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'It's really important': Vandals men's basketball player on Big Sky giving student-athletes Election Day off

Mountain View alumnus Damen Thacker, who is on the Idaho men's basketball team, spoke with KTVB about how having Election Day off helps get athletes out to vote.

BOISE, Idaho — One week after the NCAA suggested that schools across the country provide time for their student-athletes to vote on Election Day 2020, the Big Sky Conference became one of the first league to make sure it happens.

The Big Sky will provide all teams with a day off from required athletic activities on Nov. 3, 2020, when the U.S. Presidential and other elections will be held. The league's Student-Athletic Advisory Committee (SAAC) recommended the initiative, and the move was unanimously approved by Big Sky athletic directors.

"Big Sky student-athletes across all of our schools and sports are engaged and thoughtful citizens who are sincerely interested in making a meaningful difference, especially in today’s world," said Big Sky Commissioner Tom Wistrcill. "Suspending athletic activities on Election Day is a concept our Presidents and athletic directors very likely would have suggested anyway, but the fact that our SAAC proposed this initiative makes it even more meaningful to everyone who it will impact."

There are a number of former local high school standouts that are now playing in the Big Sky Conference, including Mountain View alumnus Damen Thacker, who is a senior-to-be on the Idaho men's basketball team.

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Thacker appeared in 31 games and logged 23 starts in his first season with the Vandals last year. He averaged 6.0 points, 2.5 rebounds, and 1.2 assists.

Recently, KTVB Sports Director Jay Tust caught up with Thacker to get his take on the big move from the Big Sky.

Editor's Note: The following interview has been edited for grammar and clarity.

Jay Tust: What does it mean to you to play for a school in the conference that is making sure you guys have time to [vote] this year?

Damen Thacker: It's big time. It's huge. I think it's really important that we take that time to be able to express our voting rights. I think it's really important that we educate ourselves and the Big Sky is taking the time to give us a day off to educated ourselves and giving us the time to go out and vote. So I think it's huge. I'm really proud of the Big Sky for taking initiative and giving us that day off.

Tust: Have you ever voted before? And will you vote this election?

Thacker: So I haven't voted. In 2016, I was at Southern Virginia University playing basketball there. I got my ballot late so I didn't end up voting in the first election that I was able to since I turned 18. But I plan on voting this year, and thanks to the Big Sky, we've got a day to go do that.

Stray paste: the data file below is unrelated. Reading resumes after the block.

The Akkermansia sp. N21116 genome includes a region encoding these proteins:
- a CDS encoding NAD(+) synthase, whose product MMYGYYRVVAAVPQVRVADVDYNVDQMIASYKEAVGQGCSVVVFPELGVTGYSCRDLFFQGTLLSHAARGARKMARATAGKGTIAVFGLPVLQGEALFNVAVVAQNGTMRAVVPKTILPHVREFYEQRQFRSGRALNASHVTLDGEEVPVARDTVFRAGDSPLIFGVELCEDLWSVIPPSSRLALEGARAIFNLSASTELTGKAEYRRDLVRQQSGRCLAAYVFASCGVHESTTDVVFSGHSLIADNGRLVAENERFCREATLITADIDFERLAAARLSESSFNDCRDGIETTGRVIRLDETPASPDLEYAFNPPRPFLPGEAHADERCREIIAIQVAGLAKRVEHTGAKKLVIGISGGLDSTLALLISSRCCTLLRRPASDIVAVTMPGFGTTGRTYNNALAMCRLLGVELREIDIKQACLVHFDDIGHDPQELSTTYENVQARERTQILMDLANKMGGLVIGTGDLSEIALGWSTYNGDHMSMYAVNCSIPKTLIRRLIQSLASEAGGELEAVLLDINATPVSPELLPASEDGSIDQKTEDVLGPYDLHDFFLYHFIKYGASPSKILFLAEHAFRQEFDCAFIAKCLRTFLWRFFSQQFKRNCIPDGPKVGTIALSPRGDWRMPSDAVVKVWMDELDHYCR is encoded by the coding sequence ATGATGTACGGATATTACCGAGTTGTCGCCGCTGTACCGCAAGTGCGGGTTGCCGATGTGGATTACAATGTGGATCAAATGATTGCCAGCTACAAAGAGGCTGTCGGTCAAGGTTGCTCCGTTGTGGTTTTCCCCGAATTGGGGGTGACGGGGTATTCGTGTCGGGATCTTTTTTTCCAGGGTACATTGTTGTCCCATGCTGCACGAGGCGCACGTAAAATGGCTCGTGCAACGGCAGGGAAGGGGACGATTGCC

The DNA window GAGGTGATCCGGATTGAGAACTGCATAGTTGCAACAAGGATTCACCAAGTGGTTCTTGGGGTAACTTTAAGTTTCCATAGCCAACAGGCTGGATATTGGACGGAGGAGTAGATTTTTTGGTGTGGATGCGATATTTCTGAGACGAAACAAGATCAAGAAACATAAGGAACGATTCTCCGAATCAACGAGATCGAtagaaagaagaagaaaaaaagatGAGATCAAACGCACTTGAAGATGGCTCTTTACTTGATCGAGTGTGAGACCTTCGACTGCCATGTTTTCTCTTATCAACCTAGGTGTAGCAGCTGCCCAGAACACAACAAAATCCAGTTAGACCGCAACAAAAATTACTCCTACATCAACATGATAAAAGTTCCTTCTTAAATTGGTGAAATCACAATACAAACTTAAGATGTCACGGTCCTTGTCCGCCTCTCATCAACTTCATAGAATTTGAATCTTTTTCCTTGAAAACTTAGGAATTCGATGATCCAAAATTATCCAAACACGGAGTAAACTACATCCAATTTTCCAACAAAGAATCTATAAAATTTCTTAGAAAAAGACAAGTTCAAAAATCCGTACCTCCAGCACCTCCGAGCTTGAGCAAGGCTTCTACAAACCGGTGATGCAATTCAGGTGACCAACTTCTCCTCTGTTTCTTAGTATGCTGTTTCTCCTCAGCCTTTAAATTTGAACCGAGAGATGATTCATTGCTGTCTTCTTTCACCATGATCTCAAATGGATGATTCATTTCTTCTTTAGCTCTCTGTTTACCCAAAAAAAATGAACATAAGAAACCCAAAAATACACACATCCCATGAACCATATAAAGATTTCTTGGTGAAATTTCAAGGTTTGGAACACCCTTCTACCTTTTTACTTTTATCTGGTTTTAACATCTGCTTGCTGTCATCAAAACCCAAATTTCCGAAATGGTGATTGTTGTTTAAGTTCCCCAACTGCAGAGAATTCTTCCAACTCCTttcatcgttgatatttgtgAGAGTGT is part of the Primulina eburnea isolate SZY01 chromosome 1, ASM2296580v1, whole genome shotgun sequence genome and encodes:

Tust: Do athletes really need to make sure that they have that time reserved for them? I mean your schedule, especially as a basketball player that time of year, is probably pretty jam-packed.

Thacker: It definitely helps. I think with our busy schedules, it makes it hard. I know it's hard to even have a social life, especially during the season. So I think it's huge, that, you know, we are given the day to go out and do that.

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Tust: There are so many talking points and things to cover right now that are going on in our world, how is the Vandal men's basketball team going about this in a time where you can't necessarily all be together in person?

Thacker: We have weekly Zoom meetings as the team. They give us the floor to speak our minds and express how we're feeling. I feel like our coaching staff and our program, especially, has been really transparent in showing their support. So, I think our programs doing really well in terms of being inclusive and just letting everyone speak their mind.

Tust: Do you feel like you've grown as a team through these Zoom meetings?

Thacker: Definitely. I feel like everyone's grown and everyone's gotten more comfortable. We have a lot of new guys coming in. So, it's been nice to be able to gain some camaraderie before the season on such a serious topic. It's definitely more than basketball. When you're getting recruited you don't want to go to a place that's just focused on basketball and when you're not on the court, then no one wants anything to do with you. When you're getting recruited, especially at Idaho, you're family on the court, off the court, on campus, and off-campus. We have a good atmosphere at the University of Idaho. I'm really happy to be part of it.

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